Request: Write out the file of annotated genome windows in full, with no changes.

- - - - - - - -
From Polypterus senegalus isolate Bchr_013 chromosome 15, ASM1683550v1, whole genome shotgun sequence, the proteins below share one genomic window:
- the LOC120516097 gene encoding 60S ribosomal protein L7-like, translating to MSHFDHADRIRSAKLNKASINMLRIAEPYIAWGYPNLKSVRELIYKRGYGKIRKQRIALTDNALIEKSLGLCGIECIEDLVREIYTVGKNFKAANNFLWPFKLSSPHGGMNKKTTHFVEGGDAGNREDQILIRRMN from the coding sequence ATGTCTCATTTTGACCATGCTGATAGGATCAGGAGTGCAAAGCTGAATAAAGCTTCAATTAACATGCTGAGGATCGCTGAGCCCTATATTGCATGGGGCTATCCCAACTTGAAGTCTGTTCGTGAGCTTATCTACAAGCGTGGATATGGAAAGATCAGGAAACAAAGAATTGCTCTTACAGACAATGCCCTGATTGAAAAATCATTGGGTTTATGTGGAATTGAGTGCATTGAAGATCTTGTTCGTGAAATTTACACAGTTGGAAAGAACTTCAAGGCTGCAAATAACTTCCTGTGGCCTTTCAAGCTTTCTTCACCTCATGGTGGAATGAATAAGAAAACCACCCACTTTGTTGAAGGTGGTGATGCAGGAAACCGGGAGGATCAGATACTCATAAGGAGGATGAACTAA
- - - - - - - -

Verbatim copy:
From Polypterus senegalus isolate Bchr_013 chromosome 15, ASM1683550v1, whole genome shotgun sequence, the proteins below share one genomic window:
- the LOC120516097 gene encoding 60S ribosomal protein L7-like, translating to MSHFDHADRIRSAKLNKASINMLRIAEPYIAWGYPNLKSVRELIYKRGYGKIRKQRIALTDNALIEKSLGLCGIECIEDLVREIYTVGKNFKAANNFLWPFKLSSPHGGMNKKTTHFVEGGDAGNREDQILIRRMN from the coding sequence ATGTCTCATTTTGACCATGCTGATAGGATCAGGAGTGCAAAGCTGAATAAAGCTTCAATTAACATGCTGAGGATCGCTGAGCCCTATATTGCATGGGGCTATCCCAACTTGAAGTCTGTTCGTGAGCTTATCTACAAGCGTGGATATGGAAAGATCAGGAAACAAAGAATTGCTCTTACAGACAATGCCCTGATTGAAAAATCATTGGGTTTATGTGGAATTGAGTGCATTGAAGATCTTGTTCGTGAAATTTACACAGTTGGAAAGAACTTCAAGGCTGCAAATAACTTCCTGTGGCCTTTCAAGCTTTCTTCACCTCATGGTGGAATGAATAAGAAAACCACCCACTTTGTTGAAGGTGGTGATGCAGGAAACCGGGAGGATCAGATACTCATAAGGAGGATGAACTAA